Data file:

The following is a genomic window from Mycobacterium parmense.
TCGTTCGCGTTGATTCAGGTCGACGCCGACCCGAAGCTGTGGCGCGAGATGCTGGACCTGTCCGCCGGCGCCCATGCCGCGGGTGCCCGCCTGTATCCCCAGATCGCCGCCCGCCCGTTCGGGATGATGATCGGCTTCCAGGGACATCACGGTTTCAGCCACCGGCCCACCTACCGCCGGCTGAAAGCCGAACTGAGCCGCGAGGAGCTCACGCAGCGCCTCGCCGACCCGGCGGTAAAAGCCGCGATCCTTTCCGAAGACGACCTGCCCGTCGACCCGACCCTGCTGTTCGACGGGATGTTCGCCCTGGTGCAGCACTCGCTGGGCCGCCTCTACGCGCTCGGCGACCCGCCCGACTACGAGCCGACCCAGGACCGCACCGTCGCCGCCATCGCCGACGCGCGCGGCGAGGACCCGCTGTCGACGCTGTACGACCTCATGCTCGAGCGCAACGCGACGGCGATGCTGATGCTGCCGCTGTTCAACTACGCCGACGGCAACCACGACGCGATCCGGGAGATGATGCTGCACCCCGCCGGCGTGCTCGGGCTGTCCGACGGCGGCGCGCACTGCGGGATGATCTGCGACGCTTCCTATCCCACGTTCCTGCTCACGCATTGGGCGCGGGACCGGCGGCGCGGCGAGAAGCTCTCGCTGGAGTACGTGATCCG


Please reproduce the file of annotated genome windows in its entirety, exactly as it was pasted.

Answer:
The following is a genomic window from Mycobacterium parmense.
TCGTTCGCGTTGATTCAGGTCGACGCCGACCCGAAGCTGTGGCGCGAGATGCTGGACCTGTCCGCCGGCGCCCATGCCGCGGGTGCCCGCCTGTATCCCCAGATCGCCGCCCGCCCGTTCGGGATGATGATCGGCTTCCAGGGACATCACGGTTTCAGCCACCGGCCCACCTACCGCCGGCTGAAAGCCGAACTGAGCCGCGAGGAGCTCACGCAGCGCCTCGCCGACCCGGCGGTAAAAGCCGCGATCCTTTCCGAAGACGACCTGCCCGTCGACCCGACCCTGCTGTTCGACGGGATGTTCGCCCTGGTGCAGCACTCGCTGGGCCGCCTCTACGCGCTCGGCGACCCGCCCGACTACGAGCCGACCCAGGACCGCACCGTCGCCGCCATCGCCGACGCGCGCGGCGAGGACCCGCTGTCGACGCTGTACGACCTCATGCTCGAGCGCAACGCGACGGCGATGCTGATGCTGCCGCTGTTCAACTACGCCGACGGCAACCACGACGCGATCCGGGAGATGATGCTGCACCCCGCCGGCGTGCTCGGGCTGTCCGACGGCGGCGCGCACTGCGGGATGATCTGCGACGCTTCCTATCCCACGTTCCTGCTCACGCATTGGGCGCGGGACCGGCGGCGCGGCGAGAAGCTCTCGCTGGAGTACGTGATCCG